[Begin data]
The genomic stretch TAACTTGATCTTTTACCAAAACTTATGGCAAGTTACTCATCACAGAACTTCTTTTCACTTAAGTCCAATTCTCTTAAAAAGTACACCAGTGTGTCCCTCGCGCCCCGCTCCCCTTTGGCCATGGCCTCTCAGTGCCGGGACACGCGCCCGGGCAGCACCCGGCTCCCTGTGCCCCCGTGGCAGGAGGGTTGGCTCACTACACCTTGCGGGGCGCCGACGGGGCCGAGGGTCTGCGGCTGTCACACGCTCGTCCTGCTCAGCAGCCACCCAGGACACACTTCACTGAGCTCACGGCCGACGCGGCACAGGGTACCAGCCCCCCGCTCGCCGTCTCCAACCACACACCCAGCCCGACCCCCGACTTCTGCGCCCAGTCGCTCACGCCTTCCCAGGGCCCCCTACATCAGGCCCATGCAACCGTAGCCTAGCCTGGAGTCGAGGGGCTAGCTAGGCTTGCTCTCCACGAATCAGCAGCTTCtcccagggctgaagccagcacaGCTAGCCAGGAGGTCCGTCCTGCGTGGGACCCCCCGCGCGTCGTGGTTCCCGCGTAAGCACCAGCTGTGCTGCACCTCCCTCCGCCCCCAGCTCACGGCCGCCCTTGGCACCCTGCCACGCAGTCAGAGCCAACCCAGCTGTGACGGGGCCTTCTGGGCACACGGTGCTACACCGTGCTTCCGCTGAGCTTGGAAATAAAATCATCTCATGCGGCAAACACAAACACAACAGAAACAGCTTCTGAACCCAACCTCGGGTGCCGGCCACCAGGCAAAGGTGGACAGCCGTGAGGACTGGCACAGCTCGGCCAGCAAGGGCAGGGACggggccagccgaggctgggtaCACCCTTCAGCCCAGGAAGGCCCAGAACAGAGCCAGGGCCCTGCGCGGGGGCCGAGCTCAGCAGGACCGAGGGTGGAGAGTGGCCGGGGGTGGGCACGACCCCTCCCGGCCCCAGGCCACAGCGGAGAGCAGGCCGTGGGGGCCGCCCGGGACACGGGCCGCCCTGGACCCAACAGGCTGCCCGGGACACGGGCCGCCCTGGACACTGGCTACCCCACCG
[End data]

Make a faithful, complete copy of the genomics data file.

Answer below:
The genomic stretch TAACTTGATCTTTTACCAAAACTTATGGCAAGTTACTCATCACAGAACTTCTTTTCACTTAAGTCCAATTCTCTTAAAAAGTACACCAGTGTGTCCCTCGCGCCCCGCTCCCCTTTGGCCATGGCCTCTCAGTGCCGGGACACGCGCCCGGGCAGCACCCGGCTCCCTGTGCCCCCGTGGCAGGAGGGTTGGCTCACTACACCTTGCGGGGCGCCGACGGGGCCGAGGGTCTGCGGCTGTCACACGCTCGTCCTGCTCAGCAGCCACCCAGGACACACTTCACTGAGCTCACGGCCGACGCGGCACAGGGTACCAGCCCCCCGCTCGCCGTCTCCAACCACACACCCAGCCCGACCCCCGACTTCTGCGCCCAGTCGCTCACGCCTTCCCAGGGCCCCCTACATCAGGCCCATGCAACCGTAGCCTAGCCTGGAGTCGAGGGGCTAGCTAGGCTTGCTCTCCACGAATCAGCAGCTTCtcccagggctgaagccagcacaGCTAGCCAGGAGGTCCGTCCTGCGTGGGACCCCCCGCGCGTCGTGGTTCCCGCGTAAGCACCAGCTGTGCTGCACCTCCCTCCGCCCCCAGCTCACGGCCGCCCTTGGCACCCTGCCACGCAGTCAGAGCCAACCCAGCTGTGACGGGGCCTTCTGGGCACACGGTGCTACACCGTGCTTCCGCTGAGCTTGGAAATAAAATCATCTCATGCGGCAAACACAAACACAACAGAAACAGCTTCTGAACCCAACCTCGGGTGCCGGCCACCAGGCAAAGGTGGACAGCCGTGAGGACTGGCACAGCTCGGCCAGCAAGGGCAGGGACggggccagccgaggctgggtaCACCCTTCAGCCCAGGAAGGCCCAGAACAGAGCCAGGGCCCTGCGCGGGGGCCGAGCTCAGCAGGACCGAGGGTGGAGAGTGGCCGGGGGTGGGCACGACCCCTCCCGGCCCCAGGCCACAGCGGAGAGCAGGCCGTGGGGGCCGCCCGGGACACGGGCCGCCCTGGACCCAACAGGCTGCCCGGGACACGGGCCGCCCTGGACACTGGCTACCCCACCG